Behavior Problems That May Arise in Children Dealing with Death of a Family Member

Death can deeply affect the deceased’s family members, particularly children and adolescents. The way that a child responds to grief can vary on a case-to-case basis, and most children will experience sadness, anxiety, and confusion over the death of a loved one. Grief can also present itself in the form of increased anxiety or behavioral problems in children.

Common behavior problems that may arise in children after the death of a family member include: 

  • increased aggression;
  • persistent feelings of anxiety; and
  • decreased coping skills.

A 2010 death and grieving fact sheet provided by the National Association of School Psychologists advises paying attention to several behaviors in the event of the death of a family member, including those outlined below.

Increased Aggression 

The death of a family member can cause immense feelings of anger within a child, which he or she may demonstrate in the form of aggression towards others.

Childhood aggression can present itself in a number of ways. It might consist of direct confrontations with other people that include hitting, kicking, or causing bodily harm. Others may be more passive in their aggressiveness.

While aggression is often in the form of violence, aggression can also be displayed in: 

  • tone of voice;
  • body language;or
  • general demeanor. 

Persistent Feelings of Anxiety 

Children who have experienced the death of a family member may be at risk for developing an anxiety disorder and/or post-traumatic stress disorder. A 2010 study published in the Journal of the American Academy of Child and Adolescent Psychiatry looked at the lifetime prevalence of certain mental disorders.

Post-traumatic stress disorder was more common in females than it was in males. Age, however, is not a determining factor in the prevalence of post-traumatic stress disorder.

Signs of post-traumatic stress disorder and anxiety can include flashbacks of the traumatic event especially if it was the cause of death. It isn’t uncommon for children to have nightmares and avoid activities associated with the death.

Parents may be able to peremptorily recognize an anxiety disorder if they notice: 

  • sleeping problems;
  • excessive worrying;
  • irritability; and
  • trouble concentrating. 

Decreased Coping Skills 

Coping skills to deal with death and manage emotions are an important aspect of emotional and mental stability. When the death of a family member occurs, it is not uncommon for children to experience a decrease in coping skills. Some children may have trouble controlling their behavior, expressing sadness or anger, and may struggle to fit in socially. A lack of coping skills also affects a child’s ability to make decisions or the ability to handle criticism or disappointment.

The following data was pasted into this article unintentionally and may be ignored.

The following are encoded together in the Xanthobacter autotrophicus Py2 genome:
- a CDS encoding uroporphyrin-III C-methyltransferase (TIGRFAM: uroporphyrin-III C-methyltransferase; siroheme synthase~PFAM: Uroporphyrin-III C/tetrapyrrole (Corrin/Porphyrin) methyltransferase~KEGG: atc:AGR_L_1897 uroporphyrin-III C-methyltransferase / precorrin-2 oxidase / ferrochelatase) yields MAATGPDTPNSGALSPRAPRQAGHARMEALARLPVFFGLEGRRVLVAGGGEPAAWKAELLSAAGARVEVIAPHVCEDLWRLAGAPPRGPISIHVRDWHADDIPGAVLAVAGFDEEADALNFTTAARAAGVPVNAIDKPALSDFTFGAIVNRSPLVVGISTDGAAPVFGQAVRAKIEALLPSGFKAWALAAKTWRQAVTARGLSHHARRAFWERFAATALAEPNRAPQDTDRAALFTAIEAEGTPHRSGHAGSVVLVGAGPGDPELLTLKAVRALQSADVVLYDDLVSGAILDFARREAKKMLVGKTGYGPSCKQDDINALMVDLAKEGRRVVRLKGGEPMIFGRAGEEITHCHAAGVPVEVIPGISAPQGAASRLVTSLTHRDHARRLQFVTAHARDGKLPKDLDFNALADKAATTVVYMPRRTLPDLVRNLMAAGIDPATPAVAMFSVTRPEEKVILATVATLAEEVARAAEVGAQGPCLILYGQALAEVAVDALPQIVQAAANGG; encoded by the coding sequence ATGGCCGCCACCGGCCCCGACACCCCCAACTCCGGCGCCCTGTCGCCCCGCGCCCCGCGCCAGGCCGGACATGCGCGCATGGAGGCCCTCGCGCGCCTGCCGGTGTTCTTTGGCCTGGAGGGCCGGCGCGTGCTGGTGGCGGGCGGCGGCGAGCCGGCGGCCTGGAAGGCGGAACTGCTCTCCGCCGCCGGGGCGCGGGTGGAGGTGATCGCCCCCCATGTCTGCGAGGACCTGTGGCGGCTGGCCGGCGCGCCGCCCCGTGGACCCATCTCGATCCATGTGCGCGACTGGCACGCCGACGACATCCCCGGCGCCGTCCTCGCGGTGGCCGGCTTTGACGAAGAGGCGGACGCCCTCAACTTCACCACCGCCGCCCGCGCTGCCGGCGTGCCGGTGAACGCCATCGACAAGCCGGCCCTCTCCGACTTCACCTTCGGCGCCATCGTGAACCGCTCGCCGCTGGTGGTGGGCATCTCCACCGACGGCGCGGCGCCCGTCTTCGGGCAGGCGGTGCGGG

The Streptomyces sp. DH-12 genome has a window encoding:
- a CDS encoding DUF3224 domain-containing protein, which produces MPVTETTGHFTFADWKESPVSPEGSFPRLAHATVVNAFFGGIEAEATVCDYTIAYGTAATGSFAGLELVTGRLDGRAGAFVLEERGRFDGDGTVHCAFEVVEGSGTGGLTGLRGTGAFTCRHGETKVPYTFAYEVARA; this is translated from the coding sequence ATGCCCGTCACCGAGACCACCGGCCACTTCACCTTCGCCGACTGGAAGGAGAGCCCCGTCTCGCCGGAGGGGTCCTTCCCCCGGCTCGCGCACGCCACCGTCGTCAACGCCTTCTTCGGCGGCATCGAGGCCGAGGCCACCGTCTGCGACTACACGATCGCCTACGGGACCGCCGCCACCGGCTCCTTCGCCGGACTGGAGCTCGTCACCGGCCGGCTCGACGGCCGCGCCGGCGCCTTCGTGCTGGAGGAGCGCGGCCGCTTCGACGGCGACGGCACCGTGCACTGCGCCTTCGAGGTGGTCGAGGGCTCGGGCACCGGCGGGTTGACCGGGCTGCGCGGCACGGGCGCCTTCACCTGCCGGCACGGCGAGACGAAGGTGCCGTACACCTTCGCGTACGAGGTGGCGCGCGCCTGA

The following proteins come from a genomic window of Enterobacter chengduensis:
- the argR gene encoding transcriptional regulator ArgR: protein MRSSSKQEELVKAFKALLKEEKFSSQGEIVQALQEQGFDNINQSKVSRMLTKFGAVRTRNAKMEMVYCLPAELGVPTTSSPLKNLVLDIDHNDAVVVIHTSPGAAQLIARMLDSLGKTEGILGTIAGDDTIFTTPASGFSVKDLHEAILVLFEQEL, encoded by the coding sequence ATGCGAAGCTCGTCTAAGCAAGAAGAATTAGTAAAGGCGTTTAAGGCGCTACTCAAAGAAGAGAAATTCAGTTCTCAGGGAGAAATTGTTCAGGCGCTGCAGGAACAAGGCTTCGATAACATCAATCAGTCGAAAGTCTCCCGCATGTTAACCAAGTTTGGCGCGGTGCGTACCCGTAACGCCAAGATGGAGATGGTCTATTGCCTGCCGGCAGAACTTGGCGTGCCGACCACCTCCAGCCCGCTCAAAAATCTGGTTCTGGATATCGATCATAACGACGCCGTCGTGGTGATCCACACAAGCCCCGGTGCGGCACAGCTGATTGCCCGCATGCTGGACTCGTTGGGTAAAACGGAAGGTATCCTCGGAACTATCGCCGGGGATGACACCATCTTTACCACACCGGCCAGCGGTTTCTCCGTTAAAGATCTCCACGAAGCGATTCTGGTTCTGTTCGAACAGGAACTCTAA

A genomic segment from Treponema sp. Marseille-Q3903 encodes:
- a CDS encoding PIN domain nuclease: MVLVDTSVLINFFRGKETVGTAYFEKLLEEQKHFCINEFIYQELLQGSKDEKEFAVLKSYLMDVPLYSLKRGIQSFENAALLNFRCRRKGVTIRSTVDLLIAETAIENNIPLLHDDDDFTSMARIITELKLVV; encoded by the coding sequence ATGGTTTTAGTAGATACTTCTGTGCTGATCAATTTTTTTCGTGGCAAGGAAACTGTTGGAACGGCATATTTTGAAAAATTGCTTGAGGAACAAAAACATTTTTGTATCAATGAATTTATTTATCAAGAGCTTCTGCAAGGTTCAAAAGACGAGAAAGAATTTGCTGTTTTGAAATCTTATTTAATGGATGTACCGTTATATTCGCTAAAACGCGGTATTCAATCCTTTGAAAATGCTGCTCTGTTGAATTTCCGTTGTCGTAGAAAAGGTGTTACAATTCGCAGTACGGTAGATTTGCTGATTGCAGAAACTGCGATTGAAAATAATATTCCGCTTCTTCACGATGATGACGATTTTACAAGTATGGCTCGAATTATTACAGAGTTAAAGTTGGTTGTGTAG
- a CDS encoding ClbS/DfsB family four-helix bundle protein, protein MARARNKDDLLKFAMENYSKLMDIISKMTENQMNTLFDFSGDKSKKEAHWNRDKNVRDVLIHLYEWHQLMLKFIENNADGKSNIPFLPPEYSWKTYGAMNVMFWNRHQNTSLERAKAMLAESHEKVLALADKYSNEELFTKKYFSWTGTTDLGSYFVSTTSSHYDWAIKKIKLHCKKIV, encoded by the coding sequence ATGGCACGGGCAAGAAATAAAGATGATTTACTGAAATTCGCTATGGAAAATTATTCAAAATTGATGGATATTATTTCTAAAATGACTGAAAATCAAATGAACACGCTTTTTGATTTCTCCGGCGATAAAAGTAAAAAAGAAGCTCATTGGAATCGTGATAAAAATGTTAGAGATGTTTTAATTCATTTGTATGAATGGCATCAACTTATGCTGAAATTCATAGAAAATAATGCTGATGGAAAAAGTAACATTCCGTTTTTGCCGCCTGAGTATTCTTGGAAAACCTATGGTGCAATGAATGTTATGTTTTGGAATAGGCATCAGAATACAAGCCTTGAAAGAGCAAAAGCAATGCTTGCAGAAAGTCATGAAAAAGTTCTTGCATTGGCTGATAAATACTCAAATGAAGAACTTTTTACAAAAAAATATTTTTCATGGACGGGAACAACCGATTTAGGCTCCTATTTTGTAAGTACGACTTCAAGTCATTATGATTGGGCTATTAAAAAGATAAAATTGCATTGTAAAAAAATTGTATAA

As a result, decreased coping skills can result in: 

  • severe bouts of depression;
  • lashing out; or
  • suicidal references or behavior. 

Helping a Child Deal with Death and Grief 

A parent should consider bringing in a specialist if his or her child: 

  • displays signs of aggression;
  • has lost interest in daily activities – routine activities or those that were once enjoyed;
  • is having difficulty sleeping;
  • displays marked differences in emotional state or avoids social situations for prolonged periods;
  • is afraid of being alone;
  • refuses to go to school (this can manifest as an ongoing sickness);
  • makes references to suicidal thoughts; or
  • displays suicidal behaviors such as self-cutting. 

When helping a child cope with grief, it is important to encourage an open discourse where the child can talk about the loss.

You can help a child cope with grief by: 

  • demonstrating patience and good listening skills;
  • presenting the child with facts about death that are appropriate for the child’s age;
  • providing routine and structure in the child’s life; and
  • acting as a model of healthy mourning. 

According to a 2004 article published in the Harvard Mental Health Letter, one of the best methods of helping a child cope with anxiety is cognitive behavioral therapy, which offers rewards for success in facing fears or intimidating situations.

Furthermore, if your loved one’s death was a result of another’s actions or negligence, talk to a legal professional. Contact the wrongful death attorneys at Gacovino, Lake & Associates, P.C. to understand your rights and to help you file a claim to recover compensation. Call us today at 800-550-0000.

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